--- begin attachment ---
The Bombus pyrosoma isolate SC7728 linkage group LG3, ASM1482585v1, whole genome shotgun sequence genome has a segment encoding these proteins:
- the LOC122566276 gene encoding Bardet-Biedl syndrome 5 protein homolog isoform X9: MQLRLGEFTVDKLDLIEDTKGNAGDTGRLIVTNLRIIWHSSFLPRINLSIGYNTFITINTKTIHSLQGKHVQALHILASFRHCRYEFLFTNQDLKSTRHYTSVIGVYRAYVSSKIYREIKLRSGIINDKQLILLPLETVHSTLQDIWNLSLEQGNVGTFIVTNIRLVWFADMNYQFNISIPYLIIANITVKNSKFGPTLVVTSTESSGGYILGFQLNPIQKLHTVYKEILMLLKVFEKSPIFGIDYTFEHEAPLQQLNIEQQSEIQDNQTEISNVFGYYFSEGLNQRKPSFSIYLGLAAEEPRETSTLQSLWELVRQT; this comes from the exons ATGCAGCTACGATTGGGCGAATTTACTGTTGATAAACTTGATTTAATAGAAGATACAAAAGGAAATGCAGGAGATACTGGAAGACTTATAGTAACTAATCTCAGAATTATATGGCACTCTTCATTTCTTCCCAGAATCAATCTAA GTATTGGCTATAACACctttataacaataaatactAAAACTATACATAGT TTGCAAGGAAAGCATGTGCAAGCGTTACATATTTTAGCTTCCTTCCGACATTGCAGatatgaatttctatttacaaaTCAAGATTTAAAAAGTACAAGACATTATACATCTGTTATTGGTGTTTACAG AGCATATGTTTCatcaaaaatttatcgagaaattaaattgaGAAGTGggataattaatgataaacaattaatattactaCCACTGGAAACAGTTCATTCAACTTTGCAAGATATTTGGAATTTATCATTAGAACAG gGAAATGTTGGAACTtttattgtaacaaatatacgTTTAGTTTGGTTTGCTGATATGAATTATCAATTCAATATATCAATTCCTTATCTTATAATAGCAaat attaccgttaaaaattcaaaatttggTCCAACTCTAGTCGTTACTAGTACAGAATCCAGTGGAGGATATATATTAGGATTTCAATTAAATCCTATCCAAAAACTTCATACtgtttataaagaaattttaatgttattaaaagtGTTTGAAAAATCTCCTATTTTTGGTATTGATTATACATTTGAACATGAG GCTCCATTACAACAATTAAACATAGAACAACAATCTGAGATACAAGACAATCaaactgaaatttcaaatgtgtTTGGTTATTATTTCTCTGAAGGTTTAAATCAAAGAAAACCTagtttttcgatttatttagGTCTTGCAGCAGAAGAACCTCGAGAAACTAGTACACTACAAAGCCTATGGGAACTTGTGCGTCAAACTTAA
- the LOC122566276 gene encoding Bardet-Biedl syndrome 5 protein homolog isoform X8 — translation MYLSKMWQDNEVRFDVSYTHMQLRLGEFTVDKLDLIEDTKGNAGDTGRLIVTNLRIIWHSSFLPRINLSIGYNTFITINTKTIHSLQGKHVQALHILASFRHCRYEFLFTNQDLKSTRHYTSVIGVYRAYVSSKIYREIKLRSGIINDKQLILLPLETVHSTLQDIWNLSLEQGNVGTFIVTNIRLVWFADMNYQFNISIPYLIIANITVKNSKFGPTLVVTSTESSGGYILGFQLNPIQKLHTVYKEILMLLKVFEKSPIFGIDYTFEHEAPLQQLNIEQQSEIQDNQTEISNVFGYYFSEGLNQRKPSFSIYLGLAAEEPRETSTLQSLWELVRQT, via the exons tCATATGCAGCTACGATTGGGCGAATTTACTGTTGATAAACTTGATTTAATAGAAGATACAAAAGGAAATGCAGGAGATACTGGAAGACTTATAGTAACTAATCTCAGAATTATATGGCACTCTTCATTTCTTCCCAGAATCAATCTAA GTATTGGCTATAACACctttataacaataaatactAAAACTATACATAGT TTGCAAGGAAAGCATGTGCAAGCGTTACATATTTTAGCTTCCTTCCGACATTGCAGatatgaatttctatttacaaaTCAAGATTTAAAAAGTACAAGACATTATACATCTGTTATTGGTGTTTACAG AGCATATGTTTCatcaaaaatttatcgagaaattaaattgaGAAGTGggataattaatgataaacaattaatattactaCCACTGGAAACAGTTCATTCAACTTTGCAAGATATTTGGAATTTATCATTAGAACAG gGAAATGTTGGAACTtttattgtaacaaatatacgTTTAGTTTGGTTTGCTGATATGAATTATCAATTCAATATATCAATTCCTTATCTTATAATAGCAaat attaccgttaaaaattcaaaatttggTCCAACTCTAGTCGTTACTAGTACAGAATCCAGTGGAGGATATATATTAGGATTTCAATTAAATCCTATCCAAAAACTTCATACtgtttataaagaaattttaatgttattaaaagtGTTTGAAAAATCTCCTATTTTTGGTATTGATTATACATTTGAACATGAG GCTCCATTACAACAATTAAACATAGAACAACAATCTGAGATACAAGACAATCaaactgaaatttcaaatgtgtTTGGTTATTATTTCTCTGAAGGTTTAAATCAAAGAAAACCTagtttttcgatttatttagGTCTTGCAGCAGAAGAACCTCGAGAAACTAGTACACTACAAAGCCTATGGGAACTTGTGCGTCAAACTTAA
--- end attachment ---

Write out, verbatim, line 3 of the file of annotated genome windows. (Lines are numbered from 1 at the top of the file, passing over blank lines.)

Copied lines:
- the LOC122566276 gene encoding Bardet-Biedl syndrome 5 protein homolog isoform X8 — translation MYLSKMWQDNEVRFDVSYTHMQLRLGEFTVDKLDLIEDTKGNAGDTGRLIVTNLRIIWHSSFLPRINLSIGYNTFITINTKTIHSLQGKHVQALHILASFRHCRYEFLFTNQDLKSTRHYTSVIGVYRAYVSSKIYREIKLRSGIINDKQLILLPLETVHSTLQDIWNLSLEQGNVGTFIVTNIRLVWFADMNYQFNISIPYLIIANITVKNSKFGPTLVVTSTESSGGYILGFQLNPIQKLHTVYKEILMLLKVFEKSPIFGIDYTFEHEAPLQQLNIEQQSEIQDNQTEISNVFGYYFSEGLNQRKPSFSIYLGLAAEEPRETSTLQSLWELVRQT, via the exons tCATATGCAGCTACGATTGGGCGAATTTACTGTTGATAAACTTGATTTAATAGAAGATACAAAAGGAAATGCAGGAGATACTGGAAGACTTATAGTAACTAATCTCAGAATTATATGGCACTCTTCATTTCTTCCCAGAATCAATCTAA GTATTGGCTATAACACctttataacaataaatactAAAACTATACATAGT TTGCAAGGAAAGCATGTGCAAGCGTTACATATTTTAGCTTCCTTCCGACATTGCAGatatgaatttctatttacaaaTCAAGATTTAAAAAGTACAAGACATTATACATCTGTTATTGGTGTTTACAG AGCATATGTTTCatcaaaaatttatcgagaaattaaattgaGAAGTGggataattaatgataaacaattaatattactaCCACTGGAAACAGTTCATTCAACTTTGCAAGATATTTGGAATTTATCATTAGAACAG gGAAATGTTGGAACTtttattgtaacaaatatacgTTTAGTTTGGTTTGCTGATATGAATTATCAATTCAATATATCAATTCCTTATCTTATAATAGCAaat attaccgttaaaaattcaaaatttggTCCAACTCTAGTCGTTACTAGTACAGAATCCAGTGGAGGATATATATTAGGATTTCAATTAAATCCTATCCAAAAACTTCATACtgtttataaagaaattttaatgttattaaaagtGTTTGAAAAATCTCCTATTTTTGGTATTGATTATACATTTGAACATGAG GCTCCATTACAACAATTAAACATAGAACAACAATCTGAGATACAAGACAATCaaactgaaatttcaaatgtgtTTGGTTATTATTTCTCTGAAGGTTTAAATCAAAGAAAACCTagtttttcgatttatttagGTCTTGCAGCAGAAGAACCTCGAGAAACTAGTACACTACAAAGCCTATGGGAACTTGTGCGTCAAACTTAA